The value of the scrap material needs to be high enough to sustain the economics of its collection and recycling. This is underpinned by two factors:

    First, aluminum can recycling is a true closed-loop economy. Unlike the case of, for example, plastic bottles, as these need to be down-cycled into progressively less valuable products, such carpets or garbage bags, which only delays their fate ending up in landfills. So, it retains its value better.

    Second, this value has been further enhanced by investments made in the industrial capacity to economically recycle the discarded cans.
  • Creation of a market for recycled material
    The intrinsic, or residual value of cans allowed Coors to create a market for the discarded cans, which strongly incentivized consumers to recycle. To this date, aluminum can recycling schemes are among the most successful exemplars of closed-loop production lifecycles.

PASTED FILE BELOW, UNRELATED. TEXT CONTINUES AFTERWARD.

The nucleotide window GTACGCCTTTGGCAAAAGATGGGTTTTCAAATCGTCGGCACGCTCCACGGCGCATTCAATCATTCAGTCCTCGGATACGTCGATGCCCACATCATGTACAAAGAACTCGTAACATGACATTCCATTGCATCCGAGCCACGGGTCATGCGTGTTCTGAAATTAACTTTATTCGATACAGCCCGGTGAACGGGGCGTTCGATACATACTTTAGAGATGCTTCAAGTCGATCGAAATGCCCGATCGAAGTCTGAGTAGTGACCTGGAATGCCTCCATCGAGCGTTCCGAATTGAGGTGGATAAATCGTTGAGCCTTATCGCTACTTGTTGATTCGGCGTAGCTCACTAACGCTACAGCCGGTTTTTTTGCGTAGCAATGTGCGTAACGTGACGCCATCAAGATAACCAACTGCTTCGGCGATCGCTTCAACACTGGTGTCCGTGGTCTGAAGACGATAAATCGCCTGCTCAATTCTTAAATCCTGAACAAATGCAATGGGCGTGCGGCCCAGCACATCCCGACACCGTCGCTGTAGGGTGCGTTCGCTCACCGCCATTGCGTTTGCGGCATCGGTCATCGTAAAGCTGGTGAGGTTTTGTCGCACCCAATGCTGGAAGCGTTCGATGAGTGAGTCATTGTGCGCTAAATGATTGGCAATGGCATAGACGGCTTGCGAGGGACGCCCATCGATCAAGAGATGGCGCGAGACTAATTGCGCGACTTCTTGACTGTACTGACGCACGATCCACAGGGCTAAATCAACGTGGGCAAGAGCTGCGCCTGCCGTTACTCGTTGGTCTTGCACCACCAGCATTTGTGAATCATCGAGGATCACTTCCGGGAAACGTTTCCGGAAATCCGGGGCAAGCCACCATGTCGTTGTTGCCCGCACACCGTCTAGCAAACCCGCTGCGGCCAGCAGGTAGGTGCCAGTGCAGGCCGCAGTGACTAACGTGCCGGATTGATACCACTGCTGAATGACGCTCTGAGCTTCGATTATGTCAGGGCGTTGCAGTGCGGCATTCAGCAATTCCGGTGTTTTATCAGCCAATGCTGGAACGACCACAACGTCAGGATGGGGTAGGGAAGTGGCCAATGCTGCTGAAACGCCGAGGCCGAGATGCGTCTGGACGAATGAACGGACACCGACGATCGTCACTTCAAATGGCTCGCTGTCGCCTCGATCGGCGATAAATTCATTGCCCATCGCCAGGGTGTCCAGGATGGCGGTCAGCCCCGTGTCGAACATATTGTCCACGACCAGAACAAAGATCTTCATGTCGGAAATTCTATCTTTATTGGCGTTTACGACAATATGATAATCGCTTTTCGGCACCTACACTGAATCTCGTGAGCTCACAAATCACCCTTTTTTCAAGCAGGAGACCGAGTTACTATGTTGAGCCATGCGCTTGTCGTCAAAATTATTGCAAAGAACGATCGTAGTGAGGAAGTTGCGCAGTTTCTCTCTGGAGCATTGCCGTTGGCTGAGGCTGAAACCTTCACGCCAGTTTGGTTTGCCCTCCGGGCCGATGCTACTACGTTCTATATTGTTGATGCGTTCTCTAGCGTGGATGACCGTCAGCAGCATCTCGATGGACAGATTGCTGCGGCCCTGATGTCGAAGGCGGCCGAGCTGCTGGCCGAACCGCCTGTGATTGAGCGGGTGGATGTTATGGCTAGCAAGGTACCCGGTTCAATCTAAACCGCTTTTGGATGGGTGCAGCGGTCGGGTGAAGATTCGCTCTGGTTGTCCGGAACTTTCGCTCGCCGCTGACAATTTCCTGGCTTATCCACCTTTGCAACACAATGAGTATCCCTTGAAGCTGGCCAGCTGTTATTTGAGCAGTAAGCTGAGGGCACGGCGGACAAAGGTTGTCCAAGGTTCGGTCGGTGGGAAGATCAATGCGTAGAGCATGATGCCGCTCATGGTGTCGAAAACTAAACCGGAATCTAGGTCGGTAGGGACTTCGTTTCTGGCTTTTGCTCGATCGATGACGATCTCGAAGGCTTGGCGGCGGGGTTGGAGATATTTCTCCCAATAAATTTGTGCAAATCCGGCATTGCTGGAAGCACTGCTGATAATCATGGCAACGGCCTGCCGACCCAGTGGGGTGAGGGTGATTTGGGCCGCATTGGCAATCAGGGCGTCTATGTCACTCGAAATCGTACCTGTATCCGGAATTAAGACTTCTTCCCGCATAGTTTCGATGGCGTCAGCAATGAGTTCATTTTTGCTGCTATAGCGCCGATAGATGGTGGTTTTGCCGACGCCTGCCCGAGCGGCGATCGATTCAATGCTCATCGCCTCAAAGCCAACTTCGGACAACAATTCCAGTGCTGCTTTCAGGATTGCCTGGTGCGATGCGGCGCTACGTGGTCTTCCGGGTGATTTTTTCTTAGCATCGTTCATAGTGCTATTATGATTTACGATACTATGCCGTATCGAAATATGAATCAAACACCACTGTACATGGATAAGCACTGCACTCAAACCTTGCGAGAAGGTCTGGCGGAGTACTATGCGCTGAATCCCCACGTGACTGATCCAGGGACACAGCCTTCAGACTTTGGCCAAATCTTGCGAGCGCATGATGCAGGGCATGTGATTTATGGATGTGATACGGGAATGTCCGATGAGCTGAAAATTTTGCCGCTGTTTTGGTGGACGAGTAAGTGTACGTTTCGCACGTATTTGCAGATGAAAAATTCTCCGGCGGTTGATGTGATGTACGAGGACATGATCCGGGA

• Circularity ≠ Higher Cost
    In 1959, much of the initial opposition to the introduction of aluminum cans was cost-based. The industry had made significant investments in tin can production lines, and was loath to incur the additional cost of collecting and recycling old cans. But thanks to Bill Coors, we now know that circularity does not necessarily translate into higher costs, but on the contrary, may be a source of not only cost advantage, but of also a superior end product.

Taking action

It is often said that the most successful technologies become invisible to the society that uses them. As a result, we may be taking the humble aluminum beverage can for granted.

Daunted by the enormity of the environmental challenges ahead, many of us may have been paralyzed into inaction by skepticism about the difference one person or firm can make. History may not repeat itself, but it rhymes. Perhaps we should take a closer look at how the vision of one man, and investments by one firm, changed the practices of whole industries for the better.

Read the original article in Medium.